Delorean spark dance party at the Middle East

A review of Delorean at the Middle East Downstairs on November 21, 2010

, Contributing Writer

There is only one purpose to a Delorean concert: to dance. This is not to say that the music is merely to incite knee-jerk movement from the crowd, its warm, vibrant and rhythmically inventive. Instead, the reason for dancing, as they proved at their show at the Middle East Downstairs on Sunday night, is much more innocent.

Delorean hail from Spain and come out of a European tradition of indie bands that is generally a little more in tune with dance and ellectronica music. They’ve toured with the likes of jj and Miike Snow and this year they released their third and most widely popular album Subiza to general critical acclaim, proving 2010 to be their breakout year.

Yet, the band is not concerned with any of the normal concert proceedings, like talking to the crowd, announcing songs, stage banter, or crafting an ebb and flow within the set. They are simply concerned with playing a continual barrage of danceable upbeat music. There are no pauses, no breaks to point out their merch table in the back or talk about their recent album. They only care about playing music for the 90 or so minutes they are allotted, and in this way it’s the perfect combination of the constancy of a DJ set, with the flexibility of live music.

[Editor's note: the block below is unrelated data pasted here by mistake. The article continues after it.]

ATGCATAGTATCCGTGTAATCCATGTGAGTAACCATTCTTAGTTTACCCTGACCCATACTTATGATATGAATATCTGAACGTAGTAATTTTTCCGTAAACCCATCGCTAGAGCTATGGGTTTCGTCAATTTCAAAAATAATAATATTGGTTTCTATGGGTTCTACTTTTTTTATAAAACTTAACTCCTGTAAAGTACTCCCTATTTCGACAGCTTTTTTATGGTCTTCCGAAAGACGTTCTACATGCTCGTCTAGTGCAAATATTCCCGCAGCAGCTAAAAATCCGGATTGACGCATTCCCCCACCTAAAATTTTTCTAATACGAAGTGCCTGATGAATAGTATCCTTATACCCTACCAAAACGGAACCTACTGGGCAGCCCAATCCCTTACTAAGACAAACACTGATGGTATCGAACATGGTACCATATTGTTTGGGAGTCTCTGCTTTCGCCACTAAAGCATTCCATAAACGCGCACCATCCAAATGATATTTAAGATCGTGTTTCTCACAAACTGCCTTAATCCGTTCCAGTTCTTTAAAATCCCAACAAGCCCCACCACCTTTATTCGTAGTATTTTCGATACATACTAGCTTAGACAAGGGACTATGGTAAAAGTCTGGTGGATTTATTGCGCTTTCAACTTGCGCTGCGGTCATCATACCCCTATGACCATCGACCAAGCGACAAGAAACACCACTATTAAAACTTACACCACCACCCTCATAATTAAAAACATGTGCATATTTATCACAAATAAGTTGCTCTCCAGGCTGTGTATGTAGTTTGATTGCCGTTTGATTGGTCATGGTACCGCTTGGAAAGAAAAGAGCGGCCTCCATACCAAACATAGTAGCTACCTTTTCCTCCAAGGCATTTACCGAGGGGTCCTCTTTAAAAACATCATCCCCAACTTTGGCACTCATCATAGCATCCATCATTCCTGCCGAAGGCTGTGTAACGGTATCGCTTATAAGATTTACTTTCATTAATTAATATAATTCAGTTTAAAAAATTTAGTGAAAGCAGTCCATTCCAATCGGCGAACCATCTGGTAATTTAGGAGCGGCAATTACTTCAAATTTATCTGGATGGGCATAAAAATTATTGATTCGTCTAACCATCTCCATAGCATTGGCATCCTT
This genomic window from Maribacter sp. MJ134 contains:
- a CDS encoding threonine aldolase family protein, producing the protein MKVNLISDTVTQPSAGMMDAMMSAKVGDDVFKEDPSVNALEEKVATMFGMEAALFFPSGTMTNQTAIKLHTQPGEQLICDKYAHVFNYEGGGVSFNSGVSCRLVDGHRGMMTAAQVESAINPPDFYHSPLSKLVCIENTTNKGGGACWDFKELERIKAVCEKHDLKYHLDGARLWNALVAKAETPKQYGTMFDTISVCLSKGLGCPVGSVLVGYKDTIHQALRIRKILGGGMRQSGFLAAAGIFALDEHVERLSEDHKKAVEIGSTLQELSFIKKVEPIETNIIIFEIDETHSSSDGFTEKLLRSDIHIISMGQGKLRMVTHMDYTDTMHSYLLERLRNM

On Sunday night, Delorean took the stage and immediately laid into things. Pulling heavily from Subiza, the band fell into a groove and the crowd, which had been primed throughout the night to dance, fell right in with them. They moved through hits like “Stay Closer,” “Grow,” and “Real Love,” without giving them special placement or treatment.

Delorean, like the car from Back to the Future that gave them their name, thrive on speed. Not to say that the music always has to be fast, but the pulse always has to be present and propel everything forward. Like Boston’s own Passion Pit, Delorean like to take the spacey, reverb-laden sound of many modern indie bands and weave it in a collage of dub-styled beats and jumpy synth lines, giving the song room to build and morph throughout the course of its running time.

Bassist and vocalist Ekhi Lopetegi warbly tenor rises above the commotion, along with swirling vocal loops. His voice sometimes fell too low in the mix, until it came across only as a distant shout, but this was necessarily a bad thing. The lyrics, though clearly thought out and important in their own right, are as effective for their musical quality as they are for their actual meaning. The voice is for emotional effect, a kind of somber call, and helps to give the music a bittersweet feeling, clashing slightly with the music. This focus on the bittersweet is less important at midnight, when the crowd is in a caught in a fervor of dancing, and this speaks to Delorean’s approach: all the components can be important, but at its core, the music must speak for itself.

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